Let Them Play: It is More Than Just a Game

By Senator Rosilicie Ochoa Bogh, 23rd Senate District

When I look at the issue of letting kids play sports again, I view it through both of my filters, that of a legislator and of a mother. That is why it is clear to me that parents should be allowed to decide if it is the right time for their children to get back onto the recreational field and Let Them Play.

A year of COVID-19 lockdowns has proven to me what I have already known as a mother of three student athletes: participation in sports provides great benefits and growth opportunities for my children physically, socially, emotionally, and mentally. On the playing field, my children interact with other students from a wide range of ethnic and socio-economic backgrounds, exposing them to diversity and expanding their worldview. Participating in sports also has boosted their self-esteem and confidence and made them healthier, more well-rounded people.

Not many studies have been released that look at the toll that the shutdown of team sports has taken on our children. However, as a mother I don’t really need to see any studies to know how valuable it is to let children participate athletically and how critical it is to the physical and emotional well-being of all children.

A high school coach in California, concerned about what was happening to his student athletes after the fall football season was canceled, gathered information from 105 football programs in the state. What he found is alarming. Since COVID-19 shut down football:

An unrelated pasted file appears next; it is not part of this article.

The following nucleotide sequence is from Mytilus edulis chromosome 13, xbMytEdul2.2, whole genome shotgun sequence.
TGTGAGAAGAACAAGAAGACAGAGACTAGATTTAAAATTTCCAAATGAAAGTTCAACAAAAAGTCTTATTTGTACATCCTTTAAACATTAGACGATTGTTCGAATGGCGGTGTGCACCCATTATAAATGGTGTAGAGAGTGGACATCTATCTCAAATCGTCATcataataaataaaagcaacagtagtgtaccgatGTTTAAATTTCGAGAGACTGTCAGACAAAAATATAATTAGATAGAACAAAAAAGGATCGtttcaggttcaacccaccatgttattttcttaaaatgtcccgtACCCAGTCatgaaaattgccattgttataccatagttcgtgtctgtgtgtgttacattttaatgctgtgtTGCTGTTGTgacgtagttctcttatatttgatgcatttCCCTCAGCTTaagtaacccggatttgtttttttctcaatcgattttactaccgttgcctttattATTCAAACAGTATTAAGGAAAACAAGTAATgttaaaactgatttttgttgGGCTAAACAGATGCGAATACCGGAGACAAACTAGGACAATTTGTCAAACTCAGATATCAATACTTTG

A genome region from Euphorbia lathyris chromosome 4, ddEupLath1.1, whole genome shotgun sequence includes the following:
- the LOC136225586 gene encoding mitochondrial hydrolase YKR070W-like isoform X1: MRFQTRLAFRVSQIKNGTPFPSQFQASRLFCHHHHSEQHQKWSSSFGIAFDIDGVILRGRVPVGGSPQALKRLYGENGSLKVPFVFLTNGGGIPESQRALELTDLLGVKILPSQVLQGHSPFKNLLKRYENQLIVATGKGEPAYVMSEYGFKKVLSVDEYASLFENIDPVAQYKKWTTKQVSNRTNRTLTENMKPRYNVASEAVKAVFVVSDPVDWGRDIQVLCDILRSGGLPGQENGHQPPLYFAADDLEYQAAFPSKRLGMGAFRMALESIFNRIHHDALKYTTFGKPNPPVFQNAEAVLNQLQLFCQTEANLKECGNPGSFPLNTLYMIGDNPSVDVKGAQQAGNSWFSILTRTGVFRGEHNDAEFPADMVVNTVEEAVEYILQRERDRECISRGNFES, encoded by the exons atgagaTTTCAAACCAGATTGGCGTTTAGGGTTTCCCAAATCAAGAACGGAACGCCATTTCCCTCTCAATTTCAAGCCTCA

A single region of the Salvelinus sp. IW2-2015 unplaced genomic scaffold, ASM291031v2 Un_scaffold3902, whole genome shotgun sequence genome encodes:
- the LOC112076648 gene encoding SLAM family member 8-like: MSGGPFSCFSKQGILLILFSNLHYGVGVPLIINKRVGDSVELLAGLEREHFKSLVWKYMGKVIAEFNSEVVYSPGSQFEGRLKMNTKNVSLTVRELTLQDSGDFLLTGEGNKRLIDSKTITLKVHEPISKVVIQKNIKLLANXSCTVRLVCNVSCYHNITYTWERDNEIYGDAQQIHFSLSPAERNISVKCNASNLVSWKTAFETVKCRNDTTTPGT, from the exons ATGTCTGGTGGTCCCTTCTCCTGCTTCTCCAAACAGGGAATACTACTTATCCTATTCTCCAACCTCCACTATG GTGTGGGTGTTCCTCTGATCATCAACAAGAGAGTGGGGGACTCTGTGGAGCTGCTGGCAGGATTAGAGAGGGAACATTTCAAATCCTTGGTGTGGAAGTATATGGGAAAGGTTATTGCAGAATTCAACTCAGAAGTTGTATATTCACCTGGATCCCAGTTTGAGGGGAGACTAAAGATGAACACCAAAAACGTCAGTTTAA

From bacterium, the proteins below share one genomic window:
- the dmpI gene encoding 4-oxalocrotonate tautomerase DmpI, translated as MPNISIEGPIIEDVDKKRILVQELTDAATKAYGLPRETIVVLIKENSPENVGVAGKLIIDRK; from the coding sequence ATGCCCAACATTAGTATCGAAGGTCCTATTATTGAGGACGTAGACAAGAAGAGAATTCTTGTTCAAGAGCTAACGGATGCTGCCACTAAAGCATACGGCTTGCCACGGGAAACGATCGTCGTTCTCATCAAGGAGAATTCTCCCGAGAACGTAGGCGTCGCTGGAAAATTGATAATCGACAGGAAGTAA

• 1,087 players have been ruled ineligible;
  • 253 players dropped out of school;
  • 64 have been incarcerated;
  • 85 joined gangs; and
  • 38 became new fathers.

This is just a small sample of what happened to student athletes in one sport. Expand those results to encompass all students participating in any school sport and it paints a very bleak picture.

As a mother and newly elected state senator, I believe we must empower parents to have the ability to assess not only the physical but the behavioral health of their children as they move forward in deciding to participate in recreational sports. We can do this in a way that will not only protect our children and keep them safe from COVID-19 but will also keep those coaching and supporting our student athletes safe.

The California Public Health Department has recently released guidelines that will allow children to get back on the playing field. These guidelines are just a start. We need to do more to ensure all student athletes in every youth sport—indoors and outdoors—can safely play if they decide to do so.

I was an early supporter of the “Let Them Play” call to action and will continue to support allowing children to get back onto the playing field safely and efficiently.